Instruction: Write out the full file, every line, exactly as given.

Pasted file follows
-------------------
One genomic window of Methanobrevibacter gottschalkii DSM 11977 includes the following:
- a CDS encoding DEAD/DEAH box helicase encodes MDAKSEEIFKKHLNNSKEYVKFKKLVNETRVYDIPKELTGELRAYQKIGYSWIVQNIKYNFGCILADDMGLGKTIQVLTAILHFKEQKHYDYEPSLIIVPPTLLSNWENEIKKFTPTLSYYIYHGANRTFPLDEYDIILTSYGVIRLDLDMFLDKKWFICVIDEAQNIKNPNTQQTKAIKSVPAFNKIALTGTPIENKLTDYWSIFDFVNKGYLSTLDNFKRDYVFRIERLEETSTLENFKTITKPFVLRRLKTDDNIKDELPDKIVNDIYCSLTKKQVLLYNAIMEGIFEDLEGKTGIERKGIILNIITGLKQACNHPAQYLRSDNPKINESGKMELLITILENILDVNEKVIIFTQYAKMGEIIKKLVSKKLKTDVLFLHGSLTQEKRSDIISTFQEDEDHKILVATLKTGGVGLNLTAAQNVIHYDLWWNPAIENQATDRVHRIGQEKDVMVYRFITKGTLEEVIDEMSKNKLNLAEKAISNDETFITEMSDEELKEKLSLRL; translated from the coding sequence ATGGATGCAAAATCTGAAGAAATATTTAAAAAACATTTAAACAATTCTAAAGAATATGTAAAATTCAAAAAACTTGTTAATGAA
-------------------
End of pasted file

One genomic window of Methanobrevibacter gottschalkii DSM 11977 includes the following:
- a CDS encoding DEAD/DEAH box helicase encodes MDAKSEEIFKKHLNNSKEYVKFKKLVNETRVYDIPKELTGELRAYQKIGYSWIVQNIKYNFGCILADDMGLGKTIQVLTAILHFKEQKHYDYEPSLIIVPPTLLSNWENEIKKFTPTLSYYIYHGANRTFPLDEYDIILTSYGVIRLDLDMFLDKKWFICVIDEAQNIKNPNTQQTKAIKSVPAFNKIALTGTPIENKLTDYWSIFDFVNKGYLSTLDNFKRDYVFRIERLEETSTLENFKTITKPFVLRRLKTDDNIKDELPDKIVNDIYCSLTKKQVLLYNAIMEGIFEDLEGKTGIERKGIILNIITGLKQACNHPAQYLRSDNPKINESGKMELLITILENILDVNEKVIIFTQYAKMGEIIKKLVSKKLKTDVLFLHGSLTQEKRSDIISTFQEDEDHKILVATLKTGGVGLNLTAAQNVIHYDLWWNPAIENQATDRVHRIGQEKDVMVYRFITKGTLEEVIDEMSKNKLNLAEKAISNDETFITEMSDEELKEKLSLRL; translated from the coding sequence ATGGATGCAAAATCTGAAGAAATATTTAAAAAACATTTAAACAATTCTAAAGAATATGTAAAATTCAAAAAACTTGTTAATGAA